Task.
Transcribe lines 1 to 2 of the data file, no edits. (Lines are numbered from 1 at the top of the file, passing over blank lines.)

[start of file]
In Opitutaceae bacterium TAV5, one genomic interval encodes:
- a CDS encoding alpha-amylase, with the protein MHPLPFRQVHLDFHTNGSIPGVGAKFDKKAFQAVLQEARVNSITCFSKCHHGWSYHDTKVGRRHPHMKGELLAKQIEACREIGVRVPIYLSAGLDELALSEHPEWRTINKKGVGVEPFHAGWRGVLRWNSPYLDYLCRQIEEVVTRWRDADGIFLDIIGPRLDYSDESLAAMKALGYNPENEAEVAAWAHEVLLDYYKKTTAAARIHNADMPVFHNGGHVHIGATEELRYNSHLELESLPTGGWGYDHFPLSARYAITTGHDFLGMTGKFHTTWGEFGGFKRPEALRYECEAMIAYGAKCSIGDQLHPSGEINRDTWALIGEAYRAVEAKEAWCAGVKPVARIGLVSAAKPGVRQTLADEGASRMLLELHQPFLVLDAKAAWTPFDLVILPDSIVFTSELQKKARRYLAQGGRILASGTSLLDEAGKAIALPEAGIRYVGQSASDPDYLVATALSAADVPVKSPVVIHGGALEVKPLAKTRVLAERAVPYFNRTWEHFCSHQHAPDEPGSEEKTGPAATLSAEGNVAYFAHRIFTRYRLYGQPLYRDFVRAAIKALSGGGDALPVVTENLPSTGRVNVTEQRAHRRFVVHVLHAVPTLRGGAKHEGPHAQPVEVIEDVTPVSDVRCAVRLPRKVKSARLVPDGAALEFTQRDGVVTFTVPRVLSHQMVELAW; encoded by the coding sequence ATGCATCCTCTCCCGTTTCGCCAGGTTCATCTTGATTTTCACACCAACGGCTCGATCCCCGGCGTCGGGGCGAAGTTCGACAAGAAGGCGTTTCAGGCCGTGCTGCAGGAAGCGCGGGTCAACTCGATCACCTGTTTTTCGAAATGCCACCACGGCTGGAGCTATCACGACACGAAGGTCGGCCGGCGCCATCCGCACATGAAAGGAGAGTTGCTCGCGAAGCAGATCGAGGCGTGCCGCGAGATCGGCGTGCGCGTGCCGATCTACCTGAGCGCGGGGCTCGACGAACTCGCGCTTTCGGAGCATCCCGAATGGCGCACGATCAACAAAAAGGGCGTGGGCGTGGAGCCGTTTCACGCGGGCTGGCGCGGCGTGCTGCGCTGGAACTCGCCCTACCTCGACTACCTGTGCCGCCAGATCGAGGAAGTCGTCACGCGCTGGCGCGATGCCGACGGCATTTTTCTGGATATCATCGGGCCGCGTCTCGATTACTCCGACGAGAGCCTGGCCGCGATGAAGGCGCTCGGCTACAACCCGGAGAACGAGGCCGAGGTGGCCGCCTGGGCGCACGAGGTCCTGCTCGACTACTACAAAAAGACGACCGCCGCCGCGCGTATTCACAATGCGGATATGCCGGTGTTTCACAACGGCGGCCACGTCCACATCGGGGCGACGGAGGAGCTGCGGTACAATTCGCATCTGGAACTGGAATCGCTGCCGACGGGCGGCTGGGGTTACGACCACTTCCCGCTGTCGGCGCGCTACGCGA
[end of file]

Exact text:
In Opitutaceae bacterium TAV5, one genomic interval encodes:
- a CDS encoding alpha-amylase, with the protein MHPLPFRQVHLDFHTNGSIPGVGAKFDKKAFQAVLQEARVNSITCFSKCHHGWSYHDTKVGRRHPHMKGELLAKQIEACREIGVRVPIYLSAGLDELALSEHPEWRTINKKGVGVEPFHAGWRGVLRWNSPYLDYLCRQIEEVVTRWRDADGIFLDIIGPRLDYSDESLAAMKALGYNPENEAEVAAWAHEVLLDYYKKTTAAARIHNADMPVFHNGGHVHIGATEELRYNSHLELESLPTGGWGYDHFPLSARYAITTGHDFLGMTGKFHTTWGEFGGFKRPEALRYECEAMIAYGAKCSIGDQLHPSGEINRDTWALIGEAYRAVEAKEAWCAGVKPVARIGLVSAAKPGVRQTLADEGASRMLLELHQPFLVLDAKAAWTPFDLVILPDSIVFTSELQKKARRYLAQGGRILASGTSLLDEAGKAIALPEAGIRYVGQSASDPDYLVATALSAADVPVKSPVVIHGGALEVKPLAKTRVLAERAVPYFNRTWEHFCSHQHAPDEPGSEEKTGPAATLSAEGNVAYFAHRIFTRYRLYGQPLYRDFVRAAIKALSGGGDALPVVTENLPSTGRVNVTEQRAHRRFVVHVLHAVPTLRGGAKHEGPHAQPVEVIEDVTPVSDVRCAVRLPRKVKSARLVPDGAALEFTQRDGVVTFTVPRVLSHQMVELAW; encoded by the coding sequence ATGCATCCTCTCCCGTTTCGCCAGGTTCATCTTGATTTTCACACCAACGGCTCGATCCCCGGCGTCGGGGCGAAGTTCGACAAGAAGGCGTTTCAGGCCGTGCTGCAGGAAGCGCGGGTCAACTCGATCACCTGTTTTTCGAAATGCCACCACGGCTGGAGCTATCACGACACGAAGGTCGGCCGGCGCCATCCGCACATGAAAGGAGAGTTGCTCGCGAAGCAGATCGAGGCGTGCCGCGAGATCGGCGTGCGCGTGCCGATCTACCTGAGCGCGGGGCTCGACGAACTCGCGCTTTCGGAGCATCCCGAATGGCGCACGATCAACAAAAAGGGCGTGGGCGTGGAGCCGTTTCACGCGGGCTGGCGCGGCGTGCTGCGCTGGAACTCGCCCTACCTCGACTACCTGTGCCGCCAGATCGAGGAAGTCGTCACGCGCTGGCGCGATGCCGACGGCATTTTTCTGGATATCATCGGGCCGCGTCTCGATTACTCCGACGAGAGCCTGGCCGCGATGAAGGCGCTCGGCTACAACCCGGAGAACGAGGCCGAGGTGGCCGCCTGGGCGCACGAGGTCCTGCTCGACTACTACAAAAAGACGACCGCCGCCGCGCGTATTCACAATGCGGATATGCCGGTGTTTCACAACGGCGGCCACGTCCACATCGGGGCGACGGAGGAGCTGCGGTACAATTCGCATCTGGAACTGGAATCGCTGCCGACGGGCGGCTGGGGTTACGACCACTTCCCGCTGTCGGCGCGCTACGCGA